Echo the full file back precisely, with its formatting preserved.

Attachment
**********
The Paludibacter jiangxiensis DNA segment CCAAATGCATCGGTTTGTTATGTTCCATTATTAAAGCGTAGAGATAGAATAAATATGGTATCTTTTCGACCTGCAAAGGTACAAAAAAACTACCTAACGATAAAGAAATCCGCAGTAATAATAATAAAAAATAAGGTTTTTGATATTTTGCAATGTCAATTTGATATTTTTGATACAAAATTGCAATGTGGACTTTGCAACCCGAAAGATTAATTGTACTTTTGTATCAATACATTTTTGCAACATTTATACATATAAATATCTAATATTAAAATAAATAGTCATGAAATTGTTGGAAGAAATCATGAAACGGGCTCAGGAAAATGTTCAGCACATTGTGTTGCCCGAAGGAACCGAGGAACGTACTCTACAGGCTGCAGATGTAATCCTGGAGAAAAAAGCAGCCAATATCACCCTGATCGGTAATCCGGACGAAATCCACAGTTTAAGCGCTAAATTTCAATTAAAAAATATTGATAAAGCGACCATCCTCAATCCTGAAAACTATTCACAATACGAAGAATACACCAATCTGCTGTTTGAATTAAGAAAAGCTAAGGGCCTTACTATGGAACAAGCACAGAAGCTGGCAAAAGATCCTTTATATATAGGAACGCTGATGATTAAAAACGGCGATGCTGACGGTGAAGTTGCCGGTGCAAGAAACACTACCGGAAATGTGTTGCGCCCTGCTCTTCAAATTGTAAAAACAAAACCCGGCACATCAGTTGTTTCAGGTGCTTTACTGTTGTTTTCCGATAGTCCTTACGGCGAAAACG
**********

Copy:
The Paludibacter jiangxiensis DNA segment CCAAATGCATCGGTTTGTTATGTTCCATTATTAAAGCGTAGAGATAGAATAAATATGGTATCTTTTCGACCTGCAAAGGTACAAAAAAACTACCTAACGATAAAGAAATCCGCAGTAATAATAATAAAAAATAAGGTTTTTGATATTTTGCAATGTCAATTTGATATTTTTGATACAAAATTGCAATGTGGACTTTGCAACCCGAAAGATTAATTGTACTTTTGTATCAATACATTTTTGCAACATTTATACATATAAATATCTAATATTAAAATAAATAGTCATGAAATTGTTGGAAGAAATCATGAAACGGGCTCAGGAAAATGTTCAGCACATTGTGTTGCCCGAAGGAACCGAGGAACGTACTCTACAGGCTGCAGATGTAATCCTGGAGAAAAAAGCAGCCAATATCACCCTGATCGGTAATCCGGACGAAATCCACAGTTTAAGCGCTAAATTTCAATTAAAAAATATTGATAAAGCGACCATCCTCAATCCTGAAAACTATTCACAATACGAAGAATACACCAATCTGCTGTTTGAATTAAGAAAAGCTAAGGGCCTTACTATGGAACAAGCACAGAAGCTGGCAAAAGATCCTTTATATATAGGAACGCTGATGATTAAAAACGGCGATGCTGACGGTGAAGTTGCCGGTGCAAGAAACACTACCGGAAATGTGTTGCGCCCTGCTCTTCAAATTGTAAAAACAAAACCCGGCACATCAGTTGTTTCAGGTGCTTTACTGTTGTTTTCCGATAGTCCTTACGGCGAAAACG